Screening tests identify apparently healthy people who are at a higher risk of a condition. They ideally detect cancers at an early stage or where possible at a pre-cancer stage (e.g. the cervical screening program). A screening test should be acceptable, repeatable, sensitive and specific and simple to do and interpret. A normal or negative result would mean the person had a very low risk of having the condition at the time of testing and wouldn’t need further investigation, unless they became symptomatic. A positive result would warrant further diagnostic investigations. The screening programmes in Wales are managed by Public Health Wales.
The criteria (set out by the World Health Organisation) for a screening test are:
- The condition screened for should be an important one
- There should be a recognised latent or early symptomatic stage
- There should be a suitable test or examination which has few false positives (specificity) and few false negatives (sensitivity)
- The test or examination should be acceptable to the population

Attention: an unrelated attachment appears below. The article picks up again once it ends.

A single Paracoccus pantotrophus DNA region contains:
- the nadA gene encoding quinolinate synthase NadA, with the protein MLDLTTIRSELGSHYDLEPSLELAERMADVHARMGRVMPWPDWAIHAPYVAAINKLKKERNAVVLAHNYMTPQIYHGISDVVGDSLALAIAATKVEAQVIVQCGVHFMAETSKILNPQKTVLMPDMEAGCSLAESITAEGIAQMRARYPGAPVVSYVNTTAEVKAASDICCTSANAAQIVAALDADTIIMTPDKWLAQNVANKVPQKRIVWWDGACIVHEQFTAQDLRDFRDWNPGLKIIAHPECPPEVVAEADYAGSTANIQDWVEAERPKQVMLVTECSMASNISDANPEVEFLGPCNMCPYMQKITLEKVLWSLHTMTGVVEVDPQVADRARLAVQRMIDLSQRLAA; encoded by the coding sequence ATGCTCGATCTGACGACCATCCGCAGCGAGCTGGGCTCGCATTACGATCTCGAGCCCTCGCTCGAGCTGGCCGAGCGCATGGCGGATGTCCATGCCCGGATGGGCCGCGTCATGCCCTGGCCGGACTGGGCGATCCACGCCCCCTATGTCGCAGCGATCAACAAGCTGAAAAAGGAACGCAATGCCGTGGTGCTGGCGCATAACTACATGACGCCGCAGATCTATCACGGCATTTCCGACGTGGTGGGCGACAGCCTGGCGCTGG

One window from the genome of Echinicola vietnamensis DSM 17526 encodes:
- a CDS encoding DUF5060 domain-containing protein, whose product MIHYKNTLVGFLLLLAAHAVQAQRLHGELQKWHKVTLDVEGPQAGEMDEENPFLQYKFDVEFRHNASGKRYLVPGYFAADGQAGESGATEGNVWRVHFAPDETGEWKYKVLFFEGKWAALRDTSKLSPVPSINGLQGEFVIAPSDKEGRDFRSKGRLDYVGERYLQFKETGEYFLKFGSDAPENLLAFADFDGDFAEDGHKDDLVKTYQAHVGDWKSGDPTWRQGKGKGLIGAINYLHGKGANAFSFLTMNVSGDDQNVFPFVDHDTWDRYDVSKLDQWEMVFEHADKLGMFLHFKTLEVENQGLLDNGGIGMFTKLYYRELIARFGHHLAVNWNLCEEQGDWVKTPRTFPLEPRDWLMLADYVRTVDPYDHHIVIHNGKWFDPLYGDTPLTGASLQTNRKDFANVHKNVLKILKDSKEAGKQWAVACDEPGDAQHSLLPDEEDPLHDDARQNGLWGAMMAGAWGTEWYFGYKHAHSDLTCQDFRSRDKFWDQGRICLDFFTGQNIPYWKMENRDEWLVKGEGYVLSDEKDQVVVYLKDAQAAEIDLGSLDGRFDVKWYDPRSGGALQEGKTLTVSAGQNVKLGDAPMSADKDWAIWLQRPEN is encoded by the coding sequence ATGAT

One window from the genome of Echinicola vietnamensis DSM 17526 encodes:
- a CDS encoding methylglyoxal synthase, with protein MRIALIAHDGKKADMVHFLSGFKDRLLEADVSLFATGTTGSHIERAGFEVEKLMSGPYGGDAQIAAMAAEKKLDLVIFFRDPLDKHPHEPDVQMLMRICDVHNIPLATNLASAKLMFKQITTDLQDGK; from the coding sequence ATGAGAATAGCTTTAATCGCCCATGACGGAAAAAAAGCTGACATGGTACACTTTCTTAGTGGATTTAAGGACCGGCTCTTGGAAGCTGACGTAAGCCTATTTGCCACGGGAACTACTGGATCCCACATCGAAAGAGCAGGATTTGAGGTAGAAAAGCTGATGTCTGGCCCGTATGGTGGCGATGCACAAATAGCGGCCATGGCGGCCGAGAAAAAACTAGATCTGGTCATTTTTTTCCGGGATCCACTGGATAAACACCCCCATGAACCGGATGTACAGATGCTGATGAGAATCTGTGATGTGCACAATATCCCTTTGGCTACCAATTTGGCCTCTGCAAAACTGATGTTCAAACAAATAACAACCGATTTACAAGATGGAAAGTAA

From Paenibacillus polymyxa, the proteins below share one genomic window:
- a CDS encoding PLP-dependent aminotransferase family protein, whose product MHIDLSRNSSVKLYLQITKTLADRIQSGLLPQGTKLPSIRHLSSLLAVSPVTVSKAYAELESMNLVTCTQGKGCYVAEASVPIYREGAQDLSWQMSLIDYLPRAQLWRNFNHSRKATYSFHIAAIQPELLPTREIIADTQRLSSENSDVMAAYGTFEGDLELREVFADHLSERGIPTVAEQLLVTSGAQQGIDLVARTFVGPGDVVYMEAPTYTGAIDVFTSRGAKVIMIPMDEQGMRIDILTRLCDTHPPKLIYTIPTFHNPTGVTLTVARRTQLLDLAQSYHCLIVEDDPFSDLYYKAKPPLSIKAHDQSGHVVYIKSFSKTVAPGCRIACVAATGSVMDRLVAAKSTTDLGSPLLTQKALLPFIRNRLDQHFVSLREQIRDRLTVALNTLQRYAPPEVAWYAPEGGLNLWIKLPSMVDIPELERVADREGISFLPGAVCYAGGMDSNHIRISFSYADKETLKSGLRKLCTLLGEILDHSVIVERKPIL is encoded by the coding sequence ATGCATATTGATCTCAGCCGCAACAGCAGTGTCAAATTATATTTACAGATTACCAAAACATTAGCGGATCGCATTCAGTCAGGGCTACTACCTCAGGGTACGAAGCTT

- The facilities for diagnosis and treatment should be available
- There should be an acceptable treatment for patients with the disease
- The cost, including diagnosis and subsequent treatment, should be economically balanced in relation to expenditure on medical care as a whole
The National Health Service in Wales offers the following screening programmes for cancer at the present time.
Bowel cancer – faecal blood test every 2 years between the ages of 60 and 74 for men and women
Breast – mammography every 3 years between the ages of 50 and 70 for women
Cervical – smear test every 3 years between the ages of 25 and 49 and then every 5 years between the ages of 50 and 64 for women
(exact details may vary in different areas of the United Kingdom)